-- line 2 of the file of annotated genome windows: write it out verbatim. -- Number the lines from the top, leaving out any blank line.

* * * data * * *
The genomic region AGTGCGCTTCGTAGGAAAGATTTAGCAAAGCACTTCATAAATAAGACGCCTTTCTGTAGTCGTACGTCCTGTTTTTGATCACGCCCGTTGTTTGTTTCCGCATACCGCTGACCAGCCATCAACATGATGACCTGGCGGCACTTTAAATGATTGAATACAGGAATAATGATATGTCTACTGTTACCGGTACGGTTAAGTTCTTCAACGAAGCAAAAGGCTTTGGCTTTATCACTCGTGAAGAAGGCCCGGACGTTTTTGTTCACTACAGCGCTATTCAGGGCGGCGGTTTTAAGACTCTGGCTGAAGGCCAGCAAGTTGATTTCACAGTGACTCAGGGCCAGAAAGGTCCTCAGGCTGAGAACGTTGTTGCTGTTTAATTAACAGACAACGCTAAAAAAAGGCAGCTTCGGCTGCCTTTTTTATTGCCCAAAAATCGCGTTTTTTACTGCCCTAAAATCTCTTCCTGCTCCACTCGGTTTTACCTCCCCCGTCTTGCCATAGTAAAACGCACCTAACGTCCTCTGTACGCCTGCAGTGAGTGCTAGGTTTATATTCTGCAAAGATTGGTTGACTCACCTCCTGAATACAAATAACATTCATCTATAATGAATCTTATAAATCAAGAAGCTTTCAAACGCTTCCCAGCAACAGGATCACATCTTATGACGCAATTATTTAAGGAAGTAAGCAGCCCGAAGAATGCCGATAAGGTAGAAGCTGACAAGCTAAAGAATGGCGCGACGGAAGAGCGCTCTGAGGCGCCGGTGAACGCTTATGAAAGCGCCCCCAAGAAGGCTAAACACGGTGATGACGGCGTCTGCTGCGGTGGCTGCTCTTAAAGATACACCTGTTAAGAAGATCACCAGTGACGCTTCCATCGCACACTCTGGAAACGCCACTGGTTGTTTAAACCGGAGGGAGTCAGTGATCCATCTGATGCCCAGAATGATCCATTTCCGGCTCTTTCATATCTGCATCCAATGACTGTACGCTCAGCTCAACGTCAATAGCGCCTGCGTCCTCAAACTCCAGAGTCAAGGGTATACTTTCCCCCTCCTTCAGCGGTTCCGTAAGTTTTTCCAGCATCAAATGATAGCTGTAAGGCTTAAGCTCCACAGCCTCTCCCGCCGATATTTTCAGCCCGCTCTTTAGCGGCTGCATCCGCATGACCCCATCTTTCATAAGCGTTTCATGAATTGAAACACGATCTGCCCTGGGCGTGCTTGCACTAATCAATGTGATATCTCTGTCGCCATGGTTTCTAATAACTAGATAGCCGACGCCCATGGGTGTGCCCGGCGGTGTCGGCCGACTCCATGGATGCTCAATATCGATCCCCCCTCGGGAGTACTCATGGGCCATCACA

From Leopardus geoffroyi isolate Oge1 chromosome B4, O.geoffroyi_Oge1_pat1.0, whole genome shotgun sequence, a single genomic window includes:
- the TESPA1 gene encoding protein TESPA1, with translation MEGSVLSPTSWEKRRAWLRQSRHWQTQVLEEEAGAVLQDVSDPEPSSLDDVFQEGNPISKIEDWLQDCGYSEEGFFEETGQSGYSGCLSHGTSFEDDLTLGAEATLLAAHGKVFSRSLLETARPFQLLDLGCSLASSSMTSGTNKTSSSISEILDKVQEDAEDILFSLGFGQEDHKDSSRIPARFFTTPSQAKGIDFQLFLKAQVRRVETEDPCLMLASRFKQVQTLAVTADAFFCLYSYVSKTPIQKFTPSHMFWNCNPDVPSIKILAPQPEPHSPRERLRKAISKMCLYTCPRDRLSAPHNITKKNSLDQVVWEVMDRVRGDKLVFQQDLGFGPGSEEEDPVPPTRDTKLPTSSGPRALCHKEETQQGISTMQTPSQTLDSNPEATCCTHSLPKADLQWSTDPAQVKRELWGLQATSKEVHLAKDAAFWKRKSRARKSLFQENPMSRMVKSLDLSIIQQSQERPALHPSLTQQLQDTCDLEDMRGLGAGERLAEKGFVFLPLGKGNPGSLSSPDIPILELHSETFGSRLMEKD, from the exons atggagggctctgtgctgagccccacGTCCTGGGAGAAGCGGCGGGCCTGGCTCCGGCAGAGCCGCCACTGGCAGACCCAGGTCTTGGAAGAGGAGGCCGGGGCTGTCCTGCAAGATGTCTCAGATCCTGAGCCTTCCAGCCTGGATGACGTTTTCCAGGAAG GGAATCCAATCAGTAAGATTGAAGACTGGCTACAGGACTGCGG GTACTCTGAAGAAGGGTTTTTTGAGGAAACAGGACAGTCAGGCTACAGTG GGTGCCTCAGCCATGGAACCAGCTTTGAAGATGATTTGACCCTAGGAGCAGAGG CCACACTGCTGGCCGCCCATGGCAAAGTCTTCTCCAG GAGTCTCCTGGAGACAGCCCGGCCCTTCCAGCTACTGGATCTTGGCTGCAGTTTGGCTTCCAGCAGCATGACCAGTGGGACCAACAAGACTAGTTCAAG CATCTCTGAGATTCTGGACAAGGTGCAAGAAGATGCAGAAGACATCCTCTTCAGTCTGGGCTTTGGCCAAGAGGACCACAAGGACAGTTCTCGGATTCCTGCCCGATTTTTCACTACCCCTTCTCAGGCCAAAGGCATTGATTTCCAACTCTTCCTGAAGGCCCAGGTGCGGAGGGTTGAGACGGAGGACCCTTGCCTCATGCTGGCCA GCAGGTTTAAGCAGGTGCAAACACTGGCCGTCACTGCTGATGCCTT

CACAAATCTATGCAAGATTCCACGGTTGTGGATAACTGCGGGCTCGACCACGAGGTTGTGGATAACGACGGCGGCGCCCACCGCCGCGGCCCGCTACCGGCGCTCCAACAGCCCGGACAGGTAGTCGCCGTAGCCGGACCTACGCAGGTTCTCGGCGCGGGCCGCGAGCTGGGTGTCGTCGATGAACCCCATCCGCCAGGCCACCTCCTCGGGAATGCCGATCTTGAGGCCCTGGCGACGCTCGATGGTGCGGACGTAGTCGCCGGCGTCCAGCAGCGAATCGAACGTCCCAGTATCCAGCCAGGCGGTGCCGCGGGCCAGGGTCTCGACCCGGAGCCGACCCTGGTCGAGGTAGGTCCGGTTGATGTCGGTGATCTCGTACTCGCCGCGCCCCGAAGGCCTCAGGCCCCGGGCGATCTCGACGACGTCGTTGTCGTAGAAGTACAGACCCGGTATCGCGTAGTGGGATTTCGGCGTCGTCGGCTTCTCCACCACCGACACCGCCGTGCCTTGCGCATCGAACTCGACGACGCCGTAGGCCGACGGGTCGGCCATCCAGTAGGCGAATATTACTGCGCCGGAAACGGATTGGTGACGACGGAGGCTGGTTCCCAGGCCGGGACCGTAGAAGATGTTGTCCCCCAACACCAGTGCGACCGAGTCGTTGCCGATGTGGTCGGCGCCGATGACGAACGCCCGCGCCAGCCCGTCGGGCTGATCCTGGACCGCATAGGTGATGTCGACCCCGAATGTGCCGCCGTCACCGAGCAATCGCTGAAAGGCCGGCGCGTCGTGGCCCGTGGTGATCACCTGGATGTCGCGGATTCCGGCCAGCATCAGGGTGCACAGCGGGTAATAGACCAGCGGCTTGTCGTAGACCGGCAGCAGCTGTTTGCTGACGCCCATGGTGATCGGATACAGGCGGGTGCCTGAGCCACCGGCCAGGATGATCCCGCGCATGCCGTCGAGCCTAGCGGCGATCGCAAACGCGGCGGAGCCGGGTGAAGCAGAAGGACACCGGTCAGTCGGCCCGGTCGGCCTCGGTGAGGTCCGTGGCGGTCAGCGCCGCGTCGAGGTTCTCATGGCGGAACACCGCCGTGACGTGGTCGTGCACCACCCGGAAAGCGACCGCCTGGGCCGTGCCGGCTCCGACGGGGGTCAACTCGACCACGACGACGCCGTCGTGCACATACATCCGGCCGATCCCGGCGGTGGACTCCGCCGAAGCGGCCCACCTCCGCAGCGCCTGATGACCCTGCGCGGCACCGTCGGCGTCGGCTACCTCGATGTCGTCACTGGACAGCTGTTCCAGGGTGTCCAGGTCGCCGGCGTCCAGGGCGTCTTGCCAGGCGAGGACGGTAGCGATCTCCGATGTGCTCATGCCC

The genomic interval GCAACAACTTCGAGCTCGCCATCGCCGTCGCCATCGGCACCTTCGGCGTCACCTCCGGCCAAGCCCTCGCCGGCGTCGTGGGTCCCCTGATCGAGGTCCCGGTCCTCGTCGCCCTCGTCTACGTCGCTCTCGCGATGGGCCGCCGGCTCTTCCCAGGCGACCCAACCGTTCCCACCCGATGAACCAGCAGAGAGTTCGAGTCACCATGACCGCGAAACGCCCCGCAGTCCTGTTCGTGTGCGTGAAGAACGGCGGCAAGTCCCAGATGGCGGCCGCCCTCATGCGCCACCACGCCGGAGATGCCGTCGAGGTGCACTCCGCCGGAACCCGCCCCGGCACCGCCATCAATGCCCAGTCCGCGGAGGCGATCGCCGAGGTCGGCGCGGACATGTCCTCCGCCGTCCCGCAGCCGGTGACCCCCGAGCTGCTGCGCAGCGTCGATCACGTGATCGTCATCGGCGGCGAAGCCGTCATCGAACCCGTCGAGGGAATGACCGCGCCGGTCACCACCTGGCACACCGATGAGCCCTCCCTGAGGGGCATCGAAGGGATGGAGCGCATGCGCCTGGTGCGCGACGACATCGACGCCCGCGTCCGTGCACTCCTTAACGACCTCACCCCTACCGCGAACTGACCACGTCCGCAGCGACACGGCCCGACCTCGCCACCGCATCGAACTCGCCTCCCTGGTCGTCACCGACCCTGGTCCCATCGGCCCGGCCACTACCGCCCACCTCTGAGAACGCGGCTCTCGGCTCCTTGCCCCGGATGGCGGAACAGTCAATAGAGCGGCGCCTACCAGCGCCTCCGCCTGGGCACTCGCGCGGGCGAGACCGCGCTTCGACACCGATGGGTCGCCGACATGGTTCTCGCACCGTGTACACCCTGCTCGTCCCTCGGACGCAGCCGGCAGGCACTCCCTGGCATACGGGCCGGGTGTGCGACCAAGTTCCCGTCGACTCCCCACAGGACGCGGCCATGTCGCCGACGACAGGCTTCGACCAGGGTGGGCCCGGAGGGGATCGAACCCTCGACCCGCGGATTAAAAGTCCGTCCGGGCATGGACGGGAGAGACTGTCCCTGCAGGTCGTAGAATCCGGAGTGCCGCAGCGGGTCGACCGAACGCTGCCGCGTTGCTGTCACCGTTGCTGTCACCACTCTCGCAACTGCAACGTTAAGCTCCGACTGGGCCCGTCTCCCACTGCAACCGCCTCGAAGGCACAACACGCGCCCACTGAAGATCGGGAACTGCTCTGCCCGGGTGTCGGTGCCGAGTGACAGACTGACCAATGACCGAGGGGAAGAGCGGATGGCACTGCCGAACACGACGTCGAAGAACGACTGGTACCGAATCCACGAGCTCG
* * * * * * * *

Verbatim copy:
From Leopardus geoffroyi isolate Oge1 chromosome B4, O.geoffroyi_Oge1_pat1.0, whole genome shotgun sequence, a single genomic window includes: